Luscious red and looking exceedingly kissable, her mouth, like a wave, wavers, then blossoms warily into an almost grin, then a half smile, and finally it is fit for the runway, the Silver Screen, the boardroom, or the leading fashionista magazines, but, gracias a la Diosa, my camera’s smile finder goes to work doing what it does. Not to be outdone, my imagination follows, doing what it does, framing snapshot images of what she’d look like, “desnuda,” cornflower-blue dress draped across the back of a chair, with her scarf now hanging loose over her erect nipples.
A spaghetti straw threatens to slip from her shoulder. Unconcerned, she lets it go unnoticed, immersed as she is in flirting with the ravenous eye of my camera. The “I’m not a model” and “I’ve got a tan” and sweet little girl whims flutter off on stray breezes. In my invitation for her to play at modeling on the runway of the patio, she realizes she is as free, unencumbered and adventuresome as her poses will allow.
So she teases me. Flashes a “You know you like it, huh?” come-on, and just as mercurially, withdraws in a series of closed-mouth pouts. I move about. Craving out distance between us, hoping to gift-wrap her privacy, thinking if I do, she’ll give me more…and she does.
BB’s enigmatic charm can’t be squelched, not even by thick, whitish-grey shadows that drift down and around her like a lover’s hand on the delicate straps of her dress, tugging them down to reveal a flat chest. My bet: she never could boast much in the way of breasts. Not even during childbirths, if she has known any. Her tummy doesn’t give her away either. Flat, softly rounded at the bottom, feminine, it slopes appealingly from under her nonexistent breasts down toward her dancer’s legs. Yes! That may be who she was, more than likely, years ago, when she was fifteen or eighteen. A dancer. An Alvin Ailey dancer. Commanding the stage, other dancers, the audience, her woman on a theatre row, front and center.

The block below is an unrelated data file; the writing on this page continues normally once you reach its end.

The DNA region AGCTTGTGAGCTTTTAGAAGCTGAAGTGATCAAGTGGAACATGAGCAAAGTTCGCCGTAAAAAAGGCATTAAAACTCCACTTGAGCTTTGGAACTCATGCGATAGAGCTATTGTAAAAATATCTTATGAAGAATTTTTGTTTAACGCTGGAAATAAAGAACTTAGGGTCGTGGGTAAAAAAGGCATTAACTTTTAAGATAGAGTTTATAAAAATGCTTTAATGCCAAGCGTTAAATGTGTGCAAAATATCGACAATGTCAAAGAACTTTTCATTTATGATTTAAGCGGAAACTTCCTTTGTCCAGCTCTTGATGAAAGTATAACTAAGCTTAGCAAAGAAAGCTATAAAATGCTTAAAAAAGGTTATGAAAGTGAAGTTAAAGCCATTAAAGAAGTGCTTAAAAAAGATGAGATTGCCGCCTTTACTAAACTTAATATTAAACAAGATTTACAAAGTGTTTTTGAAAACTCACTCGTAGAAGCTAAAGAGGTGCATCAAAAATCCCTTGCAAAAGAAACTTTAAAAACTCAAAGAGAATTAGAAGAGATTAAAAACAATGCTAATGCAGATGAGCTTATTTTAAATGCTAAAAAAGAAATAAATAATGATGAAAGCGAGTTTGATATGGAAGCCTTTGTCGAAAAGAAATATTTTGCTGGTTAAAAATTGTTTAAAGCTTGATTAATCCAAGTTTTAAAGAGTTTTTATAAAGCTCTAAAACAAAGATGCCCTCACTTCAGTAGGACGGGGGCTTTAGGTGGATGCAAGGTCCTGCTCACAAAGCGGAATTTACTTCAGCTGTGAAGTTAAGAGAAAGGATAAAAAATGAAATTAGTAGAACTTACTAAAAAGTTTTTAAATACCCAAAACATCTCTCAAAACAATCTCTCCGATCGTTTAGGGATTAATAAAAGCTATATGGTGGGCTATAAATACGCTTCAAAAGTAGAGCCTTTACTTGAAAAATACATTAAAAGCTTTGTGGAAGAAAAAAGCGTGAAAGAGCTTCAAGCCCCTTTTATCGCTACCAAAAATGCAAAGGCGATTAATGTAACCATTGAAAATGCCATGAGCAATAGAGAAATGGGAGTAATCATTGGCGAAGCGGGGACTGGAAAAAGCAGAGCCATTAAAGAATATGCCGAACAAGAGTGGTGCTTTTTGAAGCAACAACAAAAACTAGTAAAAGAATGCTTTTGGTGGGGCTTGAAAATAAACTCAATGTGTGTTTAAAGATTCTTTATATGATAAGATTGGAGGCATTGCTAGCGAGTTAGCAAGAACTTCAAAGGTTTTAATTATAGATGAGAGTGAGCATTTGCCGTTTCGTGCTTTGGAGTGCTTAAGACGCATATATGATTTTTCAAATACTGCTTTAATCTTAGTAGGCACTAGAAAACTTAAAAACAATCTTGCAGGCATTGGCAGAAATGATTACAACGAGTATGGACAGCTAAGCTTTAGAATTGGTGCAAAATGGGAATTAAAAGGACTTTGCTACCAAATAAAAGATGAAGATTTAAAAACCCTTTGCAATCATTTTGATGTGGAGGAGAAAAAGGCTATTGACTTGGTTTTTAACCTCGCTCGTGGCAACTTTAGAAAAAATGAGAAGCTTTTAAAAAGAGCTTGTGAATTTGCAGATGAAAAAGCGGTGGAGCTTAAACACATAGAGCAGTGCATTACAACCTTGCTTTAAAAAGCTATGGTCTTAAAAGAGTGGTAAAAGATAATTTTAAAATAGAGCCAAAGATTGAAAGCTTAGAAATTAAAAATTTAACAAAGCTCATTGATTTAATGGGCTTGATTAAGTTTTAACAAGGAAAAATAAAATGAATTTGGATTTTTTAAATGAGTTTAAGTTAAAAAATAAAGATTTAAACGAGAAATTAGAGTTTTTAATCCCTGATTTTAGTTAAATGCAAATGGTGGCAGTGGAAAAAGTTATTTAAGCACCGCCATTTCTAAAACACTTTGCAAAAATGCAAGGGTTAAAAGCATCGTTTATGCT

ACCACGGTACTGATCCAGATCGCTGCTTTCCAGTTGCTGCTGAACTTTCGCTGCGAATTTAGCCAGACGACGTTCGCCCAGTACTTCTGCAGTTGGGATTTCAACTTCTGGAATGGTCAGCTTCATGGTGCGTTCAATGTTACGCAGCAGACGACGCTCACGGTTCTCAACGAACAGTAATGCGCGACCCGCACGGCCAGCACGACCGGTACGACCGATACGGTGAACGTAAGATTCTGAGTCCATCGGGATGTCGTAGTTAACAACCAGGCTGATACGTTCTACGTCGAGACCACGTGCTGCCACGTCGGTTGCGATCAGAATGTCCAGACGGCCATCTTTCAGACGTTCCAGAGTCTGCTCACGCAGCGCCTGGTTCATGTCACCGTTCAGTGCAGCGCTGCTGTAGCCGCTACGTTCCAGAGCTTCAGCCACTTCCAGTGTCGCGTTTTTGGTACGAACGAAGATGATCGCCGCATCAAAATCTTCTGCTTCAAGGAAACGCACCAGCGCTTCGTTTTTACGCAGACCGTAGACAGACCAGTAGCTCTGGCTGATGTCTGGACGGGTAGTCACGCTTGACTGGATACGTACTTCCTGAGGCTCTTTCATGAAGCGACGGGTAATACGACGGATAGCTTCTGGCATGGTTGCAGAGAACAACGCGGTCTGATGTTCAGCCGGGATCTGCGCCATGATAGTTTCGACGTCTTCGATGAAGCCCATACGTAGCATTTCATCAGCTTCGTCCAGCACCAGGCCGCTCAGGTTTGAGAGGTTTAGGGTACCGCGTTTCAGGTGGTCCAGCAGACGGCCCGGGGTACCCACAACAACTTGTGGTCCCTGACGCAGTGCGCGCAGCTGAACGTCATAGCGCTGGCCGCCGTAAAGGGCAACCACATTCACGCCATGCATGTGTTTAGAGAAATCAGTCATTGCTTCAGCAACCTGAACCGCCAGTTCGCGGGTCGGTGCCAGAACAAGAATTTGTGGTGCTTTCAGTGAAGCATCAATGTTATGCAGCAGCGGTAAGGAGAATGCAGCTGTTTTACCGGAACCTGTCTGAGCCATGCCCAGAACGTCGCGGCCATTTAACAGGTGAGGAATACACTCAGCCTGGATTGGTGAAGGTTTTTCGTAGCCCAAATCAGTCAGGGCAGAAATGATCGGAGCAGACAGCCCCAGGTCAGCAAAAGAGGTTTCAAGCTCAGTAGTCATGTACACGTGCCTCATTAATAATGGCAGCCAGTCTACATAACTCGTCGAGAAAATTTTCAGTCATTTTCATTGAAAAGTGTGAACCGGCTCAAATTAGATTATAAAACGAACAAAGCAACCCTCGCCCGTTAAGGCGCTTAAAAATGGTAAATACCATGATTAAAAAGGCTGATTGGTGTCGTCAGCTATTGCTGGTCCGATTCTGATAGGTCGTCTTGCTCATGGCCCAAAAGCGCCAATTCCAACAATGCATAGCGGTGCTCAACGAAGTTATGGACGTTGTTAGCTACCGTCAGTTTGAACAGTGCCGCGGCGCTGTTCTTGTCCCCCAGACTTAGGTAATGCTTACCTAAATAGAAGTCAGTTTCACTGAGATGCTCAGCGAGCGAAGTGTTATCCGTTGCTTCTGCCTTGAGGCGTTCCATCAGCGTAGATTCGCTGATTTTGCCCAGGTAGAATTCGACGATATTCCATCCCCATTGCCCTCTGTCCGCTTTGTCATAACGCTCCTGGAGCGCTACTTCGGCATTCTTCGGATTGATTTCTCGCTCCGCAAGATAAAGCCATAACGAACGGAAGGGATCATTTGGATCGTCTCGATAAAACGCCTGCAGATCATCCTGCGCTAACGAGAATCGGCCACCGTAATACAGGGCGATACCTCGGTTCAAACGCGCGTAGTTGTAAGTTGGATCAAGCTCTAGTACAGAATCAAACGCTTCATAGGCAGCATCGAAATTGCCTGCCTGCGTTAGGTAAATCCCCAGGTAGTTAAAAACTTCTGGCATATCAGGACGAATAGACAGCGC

Seems to me she holds back, in spurts, the more I shoot. The more the camera flashes. The more passers-by notice our cinematic foreplay. I wonder if she ponders why this younger woman is photographing her. “I hope I’m coming through as attractive,” I imagine her self-judgments. “If I smile too wide and free, my smile may confiscate my face, and she will know that I know little of modeling!”
Her daintily delicate lower view is equally as hot, to me, as the top. So my camera does as it wishes, unapologetic, and memorializes BB from every angle except from the rear view landscape. The moment I back-up, expanding her stage, although unsuspecting extras in the photo shoot never stop moving on their way from here to there, I know time ticks. Her sentry will be returning shortly; therefore, I aim, focus and snap quicker. She pirouettes to the left, then to the right, but she never turns in a complete circle. Guarded, she poses as though to keep something sacred from this smiling, exacting photographer, short and frisky, slipping and dipping, seeking the most advantageous angle.
As for me, damnit, I am not a cougar. I am and want a full-grown lioness, who is comfortable in the knowledge I no longer dye my locs, fleeing sprigs of grey rejoicing about my temples. After all, can too many years of dying color one’s brain? Yes, I know my body; I no longer stomp the hell out of those machines at Bally’s, although I do exercise. And sure as shooting, there is no way I can overlook, giggles, my sight is changing, as in, “Forget passing me those glasses. Hand me the magnifying lens, sweetheart.”
I’m not strange. I’m me; no other person I can be. No other person would I want to be. I can discern my Butterscotch Beauty is cut from s similar cloth. Confident in her seasoned skin, sexy in her ripeness. Desirable to many.